What is a typical cloth diaper wash routine?
Every washing machine is different, but most these days are some form of high efficiency. In general I recommend a wash routine like this:
- Prewash cycle: choose the quickest full wash setting on your machine (so not just the “rinse” setting), use cold water and a small amount of detergent. My detergent of choice is Tide Original Powder, and I use up to line 1 for this prewash.
- Main wash: if your washer is a top loader it is important to peel the diapers off the sides of the drum and fluff them up before starting this cycle. For this cycle, choose the longest full wash cycle on your machine, hot water, and the amount of detergent recommended for a heavily soiled load. I use up to line 4 of Tide for this. Do not add any extra rinse cycles, but if your washer has a “fabric softener” option, pressing this will increase the amount of water used in your rinse so go ahead with that (but don’t add fabric softener).
- Dry in the dryer on low/medium; if only drying prefolds or other inserts, you can dry on high.
What are other great things about prefolds?
Prefolds are super absorbent.
Because you can fold in a variety of ways, you can truly customize fit and absorbency to your child. We have reached a point in our cloth diapering journey when a lot of kids are out of diapers, so I’m not really surprised that none of our one-size AIO and pocket diapers don’t cut it for my twins anymore.
I made the switch to using toddler prefolds in covers and passed all of our other daytime diapers to my nephew. Our prefolds get me at least three hours between changes for my twins, and it’s awesome.
Prefolds prevent leaks.
Because they are cotton directly against the skin, you don’t get leaks due to urine pearling on top of fleece or microsuede. Made from 100% natural fibre, prefolds are also not prone to compression leaks, which is when the pressure of the child sitting down squeezes liquid out of the material (typically microfibre). Toddler-sized prefolds have more layers of absorbency than any one-size daytime diaper on the market, so if your child is saturating their diapers, a switch to prefolds may be the way to go.
Prefolds have a life beyond cloth diapers.
Once you’re done with AIO diapers, they’re not much use to you unless passed down to another baby.
Prefolds, on the other hand, are infinitely useful. They are the PERFECT “unpaper towel” for soaking up big spills. Use them as cleaning cloths, use them to sop up big messes, keep them in your bug out bag to soak up blood and dress wounds in a zombie apocalypse.
Prefolds are economical.
If you buy 12 covers and 24 prefolds, you have enough diapers for one child if you’re washing every two to three days. Depending on the brands you choose, you can easily get what you need for $300 or less. Because prefolds are so easy to launder (and to disinfect if needed), I wouldn’t hesitate to buy prefolds second hand and then just buy brand new covers.
A package of 6 toddler prefolds is $40–45, which is not far off the price of a single premium AIO diaper!
And you don’t have to miss out on the cute prints just because you’re using prefolds. Diaper covers come in just as many awesome prints as pocket diapers and AIO diapers do!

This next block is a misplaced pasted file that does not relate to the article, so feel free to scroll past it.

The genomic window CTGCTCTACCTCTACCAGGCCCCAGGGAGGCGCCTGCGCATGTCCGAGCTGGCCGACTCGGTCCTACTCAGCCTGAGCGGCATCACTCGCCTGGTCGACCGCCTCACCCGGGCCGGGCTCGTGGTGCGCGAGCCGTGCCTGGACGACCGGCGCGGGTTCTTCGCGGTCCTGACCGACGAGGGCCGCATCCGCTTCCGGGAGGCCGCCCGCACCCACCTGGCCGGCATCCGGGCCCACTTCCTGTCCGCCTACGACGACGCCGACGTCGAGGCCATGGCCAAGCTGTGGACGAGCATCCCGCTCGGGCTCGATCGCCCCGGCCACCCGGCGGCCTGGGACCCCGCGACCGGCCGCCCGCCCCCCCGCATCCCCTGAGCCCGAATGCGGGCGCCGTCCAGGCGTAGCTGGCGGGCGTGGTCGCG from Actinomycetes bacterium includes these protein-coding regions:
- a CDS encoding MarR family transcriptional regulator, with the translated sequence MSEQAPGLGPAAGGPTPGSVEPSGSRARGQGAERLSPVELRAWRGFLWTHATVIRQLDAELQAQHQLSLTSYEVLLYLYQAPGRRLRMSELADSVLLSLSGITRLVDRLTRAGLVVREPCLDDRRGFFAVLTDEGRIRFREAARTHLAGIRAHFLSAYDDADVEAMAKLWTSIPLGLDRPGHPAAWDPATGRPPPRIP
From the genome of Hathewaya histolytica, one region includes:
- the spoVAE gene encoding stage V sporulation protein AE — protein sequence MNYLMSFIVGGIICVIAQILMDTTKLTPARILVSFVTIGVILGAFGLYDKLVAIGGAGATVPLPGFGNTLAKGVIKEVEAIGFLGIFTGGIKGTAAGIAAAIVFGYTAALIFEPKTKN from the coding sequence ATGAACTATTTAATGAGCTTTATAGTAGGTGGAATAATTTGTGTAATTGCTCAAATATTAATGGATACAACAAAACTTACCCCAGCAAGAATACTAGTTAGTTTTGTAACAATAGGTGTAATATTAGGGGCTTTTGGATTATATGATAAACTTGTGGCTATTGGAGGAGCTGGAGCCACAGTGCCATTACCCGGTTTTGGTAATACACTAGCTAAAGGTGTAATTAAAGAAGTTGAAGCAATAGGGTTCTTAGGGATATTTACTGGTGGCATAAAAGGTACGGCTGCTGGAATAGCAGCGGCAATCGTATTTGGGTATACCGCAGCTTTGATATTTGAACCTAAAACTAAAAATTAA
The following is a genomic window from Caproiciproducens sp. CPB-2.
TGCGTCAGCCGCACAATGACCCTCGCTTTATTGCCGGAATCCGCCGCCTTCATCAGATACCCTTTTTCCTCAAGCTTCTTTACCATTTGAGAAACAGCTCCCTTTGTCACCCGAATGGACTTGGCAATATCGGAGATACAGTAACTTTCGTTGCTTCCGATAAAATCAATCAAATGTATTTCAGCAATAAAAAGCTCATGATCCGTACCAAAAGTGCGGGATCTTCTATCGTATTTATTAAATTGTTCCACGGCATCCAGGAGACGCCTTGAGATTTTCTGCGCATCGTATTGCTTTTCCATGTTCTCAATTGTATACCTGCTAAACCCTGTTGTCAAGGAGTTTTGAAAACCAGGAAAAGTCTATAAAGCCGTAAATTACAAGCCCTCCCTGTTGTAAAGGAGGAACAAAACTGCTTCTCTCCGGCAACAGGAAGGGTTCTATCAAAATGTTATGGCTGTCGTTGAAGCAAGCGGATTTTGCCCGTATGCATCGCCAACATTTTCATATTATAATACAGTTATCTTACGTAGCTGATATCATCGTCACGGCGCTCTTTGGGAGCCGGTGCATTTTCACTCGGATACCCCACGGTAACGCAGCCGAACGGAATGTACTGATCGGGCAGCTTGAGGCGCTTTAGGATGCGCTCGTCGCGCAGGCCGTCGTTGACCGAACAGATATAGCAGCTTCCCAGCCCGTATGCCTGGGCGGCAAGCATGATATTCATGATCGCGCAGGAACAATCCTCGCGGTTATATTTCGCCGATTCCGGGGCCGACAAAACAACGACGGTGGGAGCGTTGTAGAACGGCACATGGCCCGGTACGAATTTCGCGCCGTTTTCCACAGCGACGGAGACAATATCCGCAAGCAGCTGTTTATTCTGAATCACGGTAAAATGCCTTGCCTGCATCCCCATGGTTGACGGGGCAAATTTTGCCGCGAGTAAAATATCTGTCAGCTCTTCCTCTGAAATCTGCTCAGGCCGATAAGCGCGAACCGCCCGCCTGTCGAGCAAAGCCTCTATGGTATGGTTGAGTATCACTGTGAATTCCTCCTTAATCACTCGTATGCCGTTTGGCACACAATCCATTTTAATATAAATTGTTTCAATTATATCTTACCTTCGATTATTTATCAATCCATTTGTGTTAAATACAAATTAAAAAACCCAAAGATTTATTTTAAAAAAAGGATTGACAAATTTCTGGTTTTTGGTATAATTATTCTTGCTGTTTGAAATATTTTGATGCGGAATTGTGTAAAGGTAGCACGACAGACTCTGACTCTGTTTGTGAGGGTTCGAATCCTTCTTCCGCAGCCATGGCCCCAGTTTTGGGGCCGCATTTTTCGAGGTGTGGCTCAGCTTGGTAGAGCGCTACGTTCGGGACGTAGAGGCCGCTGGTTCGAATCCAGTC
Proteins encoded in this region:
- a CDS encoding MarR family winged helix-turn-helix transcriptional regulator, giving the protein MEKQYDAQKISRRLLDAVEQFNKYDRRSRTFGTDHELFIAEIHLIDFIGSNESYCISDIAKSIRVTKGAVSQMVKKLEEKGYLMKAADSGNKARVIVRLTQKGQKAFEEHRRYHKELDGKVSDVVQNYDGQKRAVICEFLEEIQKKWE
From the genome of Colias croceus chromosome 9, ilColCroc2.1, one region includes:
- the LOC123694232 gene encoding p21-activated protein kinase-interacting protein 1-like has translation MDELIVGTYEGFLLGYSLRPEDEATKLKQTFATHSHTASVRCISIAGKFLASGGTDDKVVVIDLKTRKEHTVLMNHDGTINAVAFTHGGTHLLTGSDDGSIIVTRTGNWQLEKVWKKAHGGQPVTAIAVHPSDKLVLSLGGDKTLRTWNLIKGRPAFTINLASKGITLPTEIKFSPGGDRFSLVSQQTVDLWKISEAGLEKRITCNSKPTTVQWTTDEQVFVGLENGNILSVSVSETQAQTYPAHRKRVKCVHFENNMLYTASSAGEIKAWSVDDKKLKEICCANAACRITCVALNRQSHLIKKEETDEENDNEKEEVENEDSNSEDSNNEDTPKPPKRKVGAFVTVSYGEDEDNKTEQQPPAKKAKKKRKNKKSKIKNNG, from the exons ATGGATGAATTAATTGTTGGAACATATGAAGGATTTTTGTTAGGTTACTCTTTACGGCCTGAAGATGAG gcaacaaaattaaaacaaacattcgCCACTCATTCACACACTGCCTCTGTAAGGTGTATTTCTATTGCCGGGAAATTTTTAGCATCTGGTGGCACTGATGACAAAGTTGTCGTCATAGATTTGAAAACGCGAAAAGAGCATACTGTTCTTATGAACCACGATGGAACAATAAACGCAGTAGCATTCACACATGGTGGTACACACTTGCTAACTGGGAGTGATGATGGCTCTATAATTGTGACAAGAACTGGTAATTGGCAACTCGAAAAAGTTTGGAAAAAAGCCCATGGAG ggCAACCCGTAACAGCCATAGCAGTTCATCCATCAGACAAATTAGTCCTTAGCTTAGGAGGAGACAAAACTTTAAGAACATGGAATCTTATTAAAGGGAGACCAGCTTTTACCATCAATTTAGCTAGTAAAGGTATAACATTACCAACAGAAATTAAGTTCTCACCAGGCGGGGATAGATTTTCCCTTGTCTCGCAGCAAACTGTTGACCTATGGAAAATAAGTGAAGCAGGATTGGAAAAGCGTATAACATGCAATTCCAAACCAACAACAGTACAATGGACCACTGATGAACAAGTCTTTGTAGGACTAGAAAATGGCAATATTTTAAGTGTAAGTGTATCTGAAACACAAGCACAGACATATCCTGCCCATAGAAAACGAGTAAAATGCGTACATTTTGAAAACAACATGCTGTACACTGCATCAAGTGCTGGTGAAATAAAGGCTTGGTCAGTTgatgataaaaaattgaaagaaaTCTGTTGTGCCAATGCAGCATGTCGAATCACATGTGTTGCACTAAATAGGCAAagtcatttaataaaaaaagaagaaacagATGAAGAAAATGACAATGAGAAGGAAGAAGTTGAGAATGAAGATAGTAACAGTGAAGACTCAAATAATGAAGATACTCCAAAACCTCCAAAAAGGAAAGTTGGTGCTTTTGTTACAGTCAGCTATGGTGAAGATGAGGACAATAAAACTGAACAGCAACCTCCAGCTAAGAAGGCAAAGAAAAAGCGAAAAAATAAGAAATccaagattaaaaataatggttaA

Prefolds are simple.
Some folks have the misconception that using prefolds means using diaper pins and learning intricate folds. Hopefully, you’ve seen that is not the case: just make some sort of narrow rectangle, put it in the cover, put the cover on the baby!
When you’re out and about, you can even just pack a couple fresh prefolds and reuse the cover baby is already wearing, making it a space-saving solution too!
Cotton prefolds are a very forgiving fabric. You don’t need a fancy wash routine, and if you do end up having stink issues, you’re not going to destroy your prefolds doing some heavy duty washes to get them deep cleaned.
If your washing machine craps out or you’re going camping, prefolds can even be handwashed. It’s laborious but it’s doable!
What are the drawbacks of prefolds?
Compared to an AIO diaper, which is a one piece and go sort of deal, prefolds, of course, do require a folding step. If you have caregivers who are apprehensive about cloth diapering, set up your diapers in advance, with the prefold already placed inside the cover, and they will be fine! (But I promise, my husband was doing fine with prefolds even on our first baby.)
When my twins were small, I just couldn’t mentally handle the extra steps involved with prefolds. We used primarily bumGenius Elementals and bumGenius pocket diapers with one microfibre insert and one hemp trifold stuffed inside. And one might argue that having to stuff all those pocket diapers would’ve been the equivalent of just folding prefolds, so I’m not saying parents of twins can’t handle prefolds!
Because they come in multiple sizes, you do need to buy at least two sizes, depending on when you start. If your baby is 15 lb (6.8 kg) or over, I’d say you can get away with just toddler-sized prefolds if you don’t mind that they’re a bit bulky in the early days.
Because they’re 100% cotton, prefolds feel very wet to the touch once peed on. Some babies are super sensitive to wetness and don’t like this. Mine don’t really care, but they will bring me a fresh diaper when they want to be changed, which I figure is a good sign we are getting ready to use the toilet!
If wetness is an issue with prefolds, you can always try using a fleece liner on top to create a stay-dry layer.
The Bottom Line on Prefolds
In the early days of cloth diaper blogging (which I look back upon with horror … the poorly lit photos, the lack of editing … the naivety of it all!), I wrote a post called My Passion for Prefolds.
It’s funny that I’ve now come full circle, having literally tried 90% of what’s on the cloth diaper market, and I’m back where I started: using prefolds and loving it.